The script is designed to analyze cumulative trading volumes in different price bins over a certain period, also known as `'lookback'`. This lookback period can be defined by the user and it represents the number of bars to look back for calculating levels of support and resistance.

- The `'Smoothing'` input determines the degree to which the output is smoothed. Higher values lead to smoother results but may impede the responsiveness of the indicator to rapid changes in volatility.
- The `'Peak Sensitivity'` input is used to adjust the sensitivity of the script's peak detection algorithm. Setting this to a lower value makes the algorithm more sensitive to local changes in trading volume and may result in "noisier" outputs.
- The `'Peak Threshold'` input specifies the number of bins that the peak detection mechanism should account for. Larger numbers imply that more volume bins are taken into account, and the resultant peaks are based on wider intervals.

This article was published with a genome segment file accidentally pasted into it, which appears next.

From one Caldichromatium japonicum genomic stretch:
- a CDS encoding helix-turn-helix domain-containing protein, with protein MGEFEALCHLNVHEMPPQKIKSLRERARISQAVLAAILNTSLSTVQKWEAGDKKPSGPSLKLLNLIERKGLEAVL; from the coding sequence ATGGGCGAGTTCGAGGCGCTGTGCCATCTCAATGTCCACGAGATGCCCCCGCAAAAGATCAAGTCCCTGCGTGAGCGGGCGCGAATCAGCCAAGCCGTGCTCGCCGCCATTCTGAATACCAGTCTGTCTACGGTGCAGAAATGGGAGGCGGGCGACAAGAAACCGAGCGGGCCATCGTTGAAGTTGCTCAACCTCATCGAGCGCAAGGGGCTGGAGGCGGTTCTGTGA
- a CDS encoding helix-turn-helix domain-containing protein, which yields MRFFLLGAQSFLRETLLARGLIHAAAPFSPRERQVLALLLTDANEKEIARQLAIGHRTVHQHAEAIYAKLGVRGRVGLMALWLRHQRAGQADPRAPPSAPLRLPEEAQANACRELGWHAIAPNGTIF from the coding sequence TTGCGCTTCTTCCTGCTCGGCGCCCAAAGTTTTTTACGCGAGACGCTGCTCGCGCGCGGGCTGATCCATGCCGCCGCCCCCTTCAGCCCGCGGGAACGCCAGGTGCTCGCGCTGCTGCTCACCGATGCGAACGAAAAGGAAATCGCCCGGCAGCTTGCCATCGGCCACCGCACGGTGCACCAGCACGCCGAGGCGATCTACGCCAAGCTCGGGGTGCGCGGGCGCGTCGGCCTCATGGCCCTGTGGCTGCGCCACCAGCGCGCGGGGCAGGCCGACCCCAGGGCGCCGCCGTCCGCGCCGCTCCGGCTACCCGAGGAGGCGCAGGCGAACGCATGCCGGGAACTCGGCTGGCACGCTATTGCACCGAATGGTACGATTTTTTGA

- The `'Mean Score Length'` input is used for scaling the mean score range. This is particularly important in defining the length of lookback bars that will be used to calculate the average close price.

The application of the sinc-filter to the Filtered Volume Profile reduces the risk of viewing artefacts that may misrepresent the underlying market behavior. Sinc filtering is a high-quality and sharp filter that doesn't manifest any ringing effects, making it an optimal choice for such volume profiling.

On the histogram, the volume profile is colored based on the balance of bullish to bearish volume. If a particular bar is more intense in color, it represents a larger than usual volume during a single price bar. This is a clear signal of a strong buying or selling pressure at a particular price level.

The `peak_thresh` input determines the number of bins the algorithm takes in account for the peak detection feature. The 'peak' represents the level where a significant amount of volume trading has occurred, and usually is of interest as an indicative of support or resistance level.

By increasing the `peak_thresh`, you're raising the bar for what the algorithm perceives as a peak. This could result in fewer, but more significant peaks being identified.